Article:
Convince Me: What it takes for us to be sold on an idea.

With the general consensus that we all run away from high-pressure sales people, there is an inherent attraction to people who help change our minds.


Particularly, when we related to a “fad” or “trend”, there is something in us that wants to join.  But, also, we do not want to look foolish.  Proper diligence must be exercised so that we don’t risk looking like the gullible, the “flip-flopper”.  What does that diligence look like, though?  Is it months of research and study?

Psychologists say no.

A new idea is adopted in an instant if three things exist:

  1. A cultural point of reference.  We have to have already been introduced to a sister concept through culture.  Yes, even a sci-fi movie counts.
  2. A thought-leader.  It may only take listening to a lecture or reading a LinkedIn article by a believable expert.
  3. Probable personal recognition.  It’s always the stories that we tell ourselves that win in the end. “Narrative Psychology” has gained traction in recent years.  It’s the story of ourselves, our brand and it is told at 140 characters.  What will my colleagues and friends think if I make this decision?  Will I look like a pioneer, an early adopter, a revolutionary?

On the veneer, we like to think of ourselves as prudent, logical and steadfast.  But, what we most often “feel” is what helps us make decisions.  Once we go through the 3-step convincing, the decision is pretty easy.  Admittedly, there are some who use the same inherent process to disprove a decision, those that tell themselves, “wait and see” defines their more prudent personalities.

Perhaps you are the “idea seller”, here’s what you need to do:

  1. Gather Information.  The more informed you are, the more authority you hold in this conversation.  If you don’t know the market, the appetite and the pain points…no one is going to trust you.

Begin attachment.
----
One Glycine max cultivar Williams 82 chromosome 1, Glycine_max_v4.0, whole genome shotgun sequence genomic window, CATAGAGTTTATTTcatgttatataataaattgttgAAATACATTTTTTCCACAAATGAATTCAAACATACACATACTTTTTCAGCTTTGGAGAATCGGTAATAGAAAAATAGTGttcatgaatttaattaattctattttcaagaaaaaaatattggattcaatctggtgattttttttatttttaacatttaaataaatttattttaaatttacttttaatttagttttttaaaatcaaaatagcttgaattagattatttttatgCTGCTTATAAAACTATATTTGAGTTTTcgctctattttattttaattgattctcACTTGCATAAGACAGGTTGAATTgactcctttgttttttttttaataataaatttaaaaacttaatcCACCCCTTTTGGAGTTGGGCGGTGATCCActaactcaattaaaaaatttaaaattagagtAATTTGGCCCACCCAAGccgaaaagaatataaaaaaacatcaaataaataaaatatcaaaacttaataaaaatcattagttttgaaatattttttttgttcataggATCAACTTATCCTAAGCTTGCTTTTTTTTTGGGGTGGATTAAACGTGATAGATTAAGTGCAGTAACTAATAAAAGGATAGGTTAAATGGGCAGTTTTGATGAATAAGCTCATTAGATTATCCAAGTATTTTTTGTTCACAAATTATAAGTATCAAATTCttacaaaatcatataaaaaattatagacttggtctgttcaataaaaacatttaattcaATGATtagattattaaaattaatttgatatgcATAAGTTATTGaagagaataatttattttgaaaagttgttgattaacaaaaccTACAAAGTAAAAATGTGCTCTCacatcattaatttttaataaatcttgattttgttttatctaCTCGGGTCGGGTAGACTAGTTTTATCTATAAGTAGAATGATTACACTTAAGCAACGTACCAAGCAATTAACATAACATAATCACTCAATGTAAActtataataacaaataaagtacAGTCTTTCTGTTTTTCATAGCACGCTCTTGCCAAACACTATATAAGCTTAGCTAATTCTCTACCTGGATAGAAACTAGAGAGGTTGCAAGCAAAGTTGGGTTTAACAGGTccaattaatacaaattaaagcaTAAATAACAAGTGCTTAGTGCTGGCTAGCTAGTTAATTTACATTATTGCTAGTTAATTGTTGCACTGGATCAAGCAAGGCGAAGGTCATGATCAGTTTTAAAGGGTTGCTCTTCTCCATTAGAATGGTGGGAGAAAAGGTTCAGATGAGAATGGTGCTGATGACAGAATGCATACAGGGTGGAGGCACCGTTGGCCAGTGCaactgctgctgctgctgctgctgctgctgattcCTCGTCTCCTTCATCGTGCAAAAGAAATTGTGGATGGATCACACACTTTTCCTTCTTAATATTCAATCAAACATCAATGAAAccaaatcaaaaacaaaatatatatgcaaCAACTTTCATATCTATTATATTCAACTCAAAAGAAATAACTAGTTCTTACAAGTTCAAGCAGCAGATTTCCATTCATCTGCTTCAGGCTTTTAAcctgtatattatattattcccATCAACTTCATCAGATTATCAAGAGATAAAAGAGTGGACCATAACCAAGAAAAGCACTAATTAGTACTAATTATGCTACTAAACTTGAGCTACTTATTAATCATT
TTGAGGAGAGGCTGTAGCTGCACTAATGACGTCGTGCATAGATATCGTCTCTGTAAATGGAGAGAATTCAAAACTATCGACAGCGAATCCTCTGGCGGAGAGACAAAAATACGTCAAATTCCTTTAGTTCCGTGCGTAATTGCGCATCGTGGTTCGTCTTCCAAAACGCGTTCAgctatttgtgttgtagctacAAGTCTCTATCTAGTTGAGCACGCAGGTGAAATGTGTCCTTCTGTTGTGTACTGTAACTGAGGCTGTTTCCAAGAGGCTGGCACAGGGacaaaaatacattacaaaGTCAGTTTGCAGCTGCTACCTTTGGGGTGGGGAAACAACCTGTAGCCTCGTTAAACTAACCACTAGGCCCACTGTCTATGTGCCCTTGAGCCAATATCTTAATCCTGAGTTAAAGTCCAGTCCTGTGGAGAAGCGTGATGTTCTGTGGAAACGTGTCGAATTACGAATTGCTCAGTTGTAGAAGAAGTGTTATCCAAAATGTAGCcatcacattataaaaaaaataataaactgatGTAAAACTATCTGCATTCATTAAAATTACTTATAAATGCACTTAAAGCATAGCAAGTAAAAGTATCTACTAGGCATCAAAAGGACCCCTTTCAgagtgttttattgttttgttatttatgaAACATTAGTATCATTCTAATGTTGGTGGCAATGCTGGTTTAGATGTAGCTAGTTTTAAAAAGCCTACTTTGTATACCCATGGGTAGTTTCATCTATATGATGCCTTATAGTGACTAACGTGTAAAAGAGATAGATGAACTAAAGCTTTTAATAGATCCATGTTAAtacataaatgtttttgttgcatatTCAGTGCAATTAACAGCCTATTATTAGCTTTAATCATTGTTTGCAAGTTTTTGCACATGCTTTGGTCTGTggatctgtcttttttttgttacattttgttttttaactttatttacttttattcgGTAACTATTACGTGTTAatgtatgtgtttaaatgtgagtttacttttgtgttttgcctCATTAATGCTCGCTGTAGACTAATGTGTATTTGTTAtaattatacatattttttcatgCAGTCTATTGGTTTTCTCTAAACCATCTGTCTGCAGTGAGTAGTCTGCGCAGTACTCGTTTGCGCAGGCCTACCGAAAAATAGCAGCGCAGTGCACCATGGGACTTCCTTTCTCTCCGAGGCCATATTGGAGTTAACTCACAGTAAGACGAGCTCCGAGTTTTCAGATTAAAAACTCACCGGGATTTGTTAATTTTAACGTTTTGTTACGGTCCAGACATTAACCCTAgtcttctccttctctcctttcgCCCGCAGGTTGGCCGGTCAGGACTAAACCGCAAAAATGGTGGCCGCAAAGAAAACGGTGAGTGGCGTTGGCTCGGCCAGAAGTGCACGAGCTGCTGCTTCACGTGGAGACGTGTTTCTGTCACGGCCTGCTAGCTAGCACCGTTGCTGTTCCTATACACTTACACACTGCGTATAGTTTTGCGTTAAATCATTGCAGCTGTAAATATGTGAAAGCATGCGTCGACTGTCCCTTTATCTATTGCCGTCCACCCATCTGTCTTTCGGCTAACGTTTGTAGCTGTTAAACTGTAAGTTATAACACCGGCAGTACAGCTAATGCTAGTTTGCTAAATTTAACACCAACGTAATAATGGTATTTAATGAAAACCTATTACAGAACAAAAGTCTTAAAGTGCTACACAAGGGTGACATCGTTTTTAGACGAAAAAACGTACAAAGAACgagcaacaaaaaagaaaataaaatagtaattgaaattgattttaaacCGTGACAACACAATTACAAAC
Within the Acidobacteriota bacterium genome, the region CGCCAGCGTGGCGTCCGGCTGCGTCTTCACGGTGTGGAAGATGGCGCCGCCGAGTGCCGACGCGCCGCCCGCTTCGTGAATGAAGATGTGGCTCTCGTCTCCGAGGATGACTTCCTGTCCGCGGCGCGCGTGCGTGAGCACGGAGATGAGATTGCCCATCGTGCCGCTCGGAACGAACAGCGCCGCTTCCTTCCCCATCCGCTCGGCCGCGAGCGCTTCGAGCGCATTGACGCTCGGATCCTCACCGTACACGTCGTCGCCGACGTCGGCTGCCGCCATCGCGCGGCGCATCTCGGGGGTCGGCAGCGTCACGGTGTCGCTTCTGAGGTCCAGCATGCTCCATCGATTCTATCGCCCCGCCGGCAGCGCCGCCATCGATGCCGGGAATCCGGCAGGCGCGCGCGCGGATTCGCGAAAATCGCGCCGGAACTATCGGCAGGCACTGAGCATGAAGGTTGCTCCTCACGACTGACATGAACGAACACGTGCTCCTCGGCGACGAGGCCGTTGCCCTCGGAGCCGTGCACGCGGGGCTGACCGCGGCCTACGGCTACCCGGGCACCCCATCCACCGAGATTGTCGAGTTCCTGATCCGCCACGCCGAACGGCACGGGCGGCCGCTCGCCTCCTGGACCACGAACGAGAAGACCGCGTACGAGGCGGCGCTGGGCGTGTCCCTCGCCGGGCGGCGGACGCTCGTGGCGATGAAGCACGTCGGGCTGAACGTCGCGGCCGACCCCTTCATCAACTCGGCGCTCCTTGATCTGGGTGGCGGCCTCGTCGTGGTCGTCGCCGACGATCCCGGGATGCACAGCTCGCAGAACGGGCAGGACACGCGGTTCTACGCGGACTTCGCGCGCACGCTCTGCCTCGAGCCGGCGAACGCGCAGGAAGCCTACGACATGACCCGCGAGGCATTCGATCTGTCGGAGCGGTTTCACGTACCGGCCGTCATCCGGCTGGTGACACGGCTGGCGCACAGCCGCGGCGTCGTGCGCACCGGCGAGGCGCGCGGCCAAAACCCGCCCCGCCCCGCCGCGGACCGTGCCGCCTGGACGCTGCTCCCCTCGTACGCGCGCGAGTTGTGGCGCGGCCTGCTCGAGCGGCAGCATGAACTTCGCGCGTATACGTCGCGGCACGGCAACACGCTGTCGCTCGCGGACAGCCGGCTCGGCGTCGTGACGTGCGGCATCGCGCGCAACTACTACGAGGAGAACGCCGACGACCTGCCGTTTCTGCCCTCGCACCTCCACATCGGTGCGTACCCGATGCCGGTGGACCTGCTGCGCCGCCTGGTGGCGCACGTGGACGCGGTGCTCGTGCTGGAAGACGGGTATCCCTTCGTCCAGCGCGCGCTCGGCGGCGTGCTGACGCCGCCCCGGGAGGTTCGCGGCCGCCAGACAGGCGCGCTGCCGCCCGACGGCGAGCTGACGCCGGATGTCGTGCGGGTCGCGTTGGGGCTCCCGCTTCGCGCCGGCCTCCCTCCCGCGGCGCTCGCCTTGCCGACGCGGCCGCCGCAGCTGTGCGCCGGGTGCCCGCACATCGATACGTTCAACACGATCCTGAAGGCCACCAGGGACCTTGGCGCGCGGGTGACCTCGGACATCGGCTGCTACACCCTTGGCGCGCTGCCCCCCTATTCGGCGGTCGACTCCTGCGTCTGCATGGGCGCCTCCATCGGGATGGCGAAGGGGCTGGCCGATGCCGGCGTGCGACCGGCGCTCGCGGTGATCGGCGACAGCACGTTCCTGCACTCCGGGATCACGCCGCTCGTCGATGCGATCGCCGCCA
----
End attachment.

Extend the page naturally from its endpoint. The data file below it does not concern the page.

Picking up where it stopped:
2. Prepare Professionally.  The bigger the idea, the smaller the napkin.  Meaning, you must address pain points and advantages over a variety of mediums (lectures, white papers, etc)  And, by all means .. please, no death by powerpoint.
  3. Know your audience. This is, in fact, the most important role for you.  Where is your potential client struggling?  Can you alleviate or mitigate that pain?  Is there competition ahead?  Have they gotten stale in the industry?

The moral of this story (regardless if you are the idea seller or buyer), is that EVERYTHING IS SALES.

Don’t believe me?  From the car you drive to the toothpaste you use…it was sold to you.  Said something about your story and you bought.  Art/Music?  That’s emotional sales.  Technology?  That’s efficiency sales.


Once you accept that everyone wants to sell you something, you have two choices:  You can feel a freedom with this knowledge and make choices better related to your story, your tribe.  Or you can close yourself off to any new ideas at the peril of being left behind, being antiquated.


We all want to add to our own story, we are constant buyers ready with a hair trigger decision.  It’s in the gut.  And, it’s everywhere.